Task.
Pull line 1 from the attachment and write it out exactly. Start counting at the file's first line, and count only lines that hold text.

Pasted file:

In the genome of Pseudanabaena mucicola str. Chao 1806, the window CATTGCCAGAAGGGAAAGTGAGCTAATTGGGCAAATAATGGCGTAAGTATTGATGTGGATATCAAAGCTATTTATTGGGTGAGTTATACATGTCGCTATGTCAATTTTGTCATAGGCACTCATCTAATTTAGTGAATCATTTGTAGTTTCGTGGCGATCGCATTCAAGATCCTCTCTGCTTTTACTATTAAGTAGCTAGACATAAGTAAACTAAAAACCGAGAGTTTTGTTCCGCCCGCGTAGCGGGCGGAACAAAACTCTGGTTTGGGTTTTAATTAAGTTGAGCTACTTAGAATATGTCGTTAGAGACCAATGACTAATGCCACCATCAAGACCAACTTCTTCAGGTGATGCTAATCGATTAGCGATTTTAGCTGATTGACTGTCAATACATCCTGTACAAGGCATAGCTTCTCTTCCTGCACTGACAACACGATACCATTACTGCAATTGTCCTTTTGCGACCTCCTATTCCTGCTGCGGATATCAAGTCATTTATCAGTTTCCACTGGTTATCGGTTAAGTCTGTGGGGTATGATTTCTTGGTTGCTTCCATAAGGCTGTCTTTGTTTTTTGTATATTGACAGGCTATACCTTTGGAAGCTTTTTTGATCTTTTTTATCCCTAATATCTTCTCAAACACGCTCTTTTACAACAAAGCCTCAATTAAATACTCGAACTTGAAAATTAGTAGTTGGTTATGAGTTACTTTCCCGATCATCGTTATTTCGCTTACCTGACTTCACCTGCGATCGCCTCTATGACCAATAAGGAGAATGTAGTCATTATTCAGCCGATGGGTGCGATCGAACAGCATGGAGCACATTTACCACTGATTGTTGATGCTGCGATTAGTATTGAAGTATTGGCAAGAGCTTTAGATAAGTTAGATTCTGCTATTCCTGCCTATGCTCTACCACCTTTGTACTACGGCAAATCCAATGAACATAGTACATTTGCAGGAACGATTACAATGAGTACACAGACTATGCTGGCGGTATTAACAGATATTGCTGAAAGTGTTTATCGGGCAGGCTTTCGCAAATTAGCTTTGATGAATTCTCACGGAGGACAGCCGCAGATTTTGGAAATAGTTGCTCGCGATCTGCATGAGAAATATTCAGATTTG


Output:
In the genome of Pseudanabaena mucicola str. Chao 1806, the window CATTGCCAGAAGGGAAAGTGAGCTAATTGGGCAAATAATGGCGTAAGTATTGATGTGGATATCAAAGCTATTTATTGGGTGAGTTATACATGTCGCTATGTCAATTTTGTCATAGGCACTCATCTAATTTAGTGAATCATTTGTAGTTTCGTGGCGATCGCATTCAAGATCCTCTCTGCTTTTACTATTAAGTAGCTAGACATAAGTAAACTAAAAACCGAGAGTTTTGTTCCGCCCGCGTAGCGGGCGGAACAAAACTCTGGTTTGGGTTTTAATTAAGTTGAGCTACTTAGAATATGTCGTTAGAGACCAATGACTAATGCCACCATCAAGACCAACTTCTTCAGGTGATGCTAATCGATTAGCGATTTTAGCTGATTGACTGTCAATACATCCTGTACAAGGCATAGCTTCTCTTCCTGCACTGACAACACGATACCATTACTGCAATTGTCCTTTTGCGACCTCCTATTCCTGCTGCGGATATCAAGTCATTTATCAGTTTCCACTGGTTATCGGTTAAGTCTGTGGGGTATGATTTCTTGGTTGCTTCCATAAGGCTGTCTTTGTTTTTTGTATATTGACAGGCTATACCTTTGGAAGCTTTTTTGATCTTTTTTATCCCTAATATCTTCTCAAACACGCTCTTTTACAACAAAGCCTCAATTAAATACTCGAACTTGAAAATTAGTAGTTGGTTATGAGTTACTTTCCCGATCATCGTTATTTCGCTTACCTGACTTCACCTGCGATCGCCTCTATGACCAATAAGGAGAATGTAGTCATTATTCAGCCGATGGGTGCGATCGAACAGCATGGAGCACATTTACCACTGATTGTTGATGCTGCGATTAGTATTGAAGTATTGGCAAGAGCTTTAGATAAGTTAGATTCTGCTATTCCTGCCTATGCTCTACCACCTTTGTACTACGGCAAATCCAATGAACATAGTACATTTGCAGGAACGATTACAATGAGTACACAGACTATGCTGGCGGTATTAACAGATATTGCTGAAAGTGTTTATCGGGCAGGCTTTCGCAAATTAGCTTTGATGAATTCTCACGGAGGACAGCCGCAGATTTTGGAAATAGTTGCTCGCGATCTGCATGAGAAATATTCAGATTTG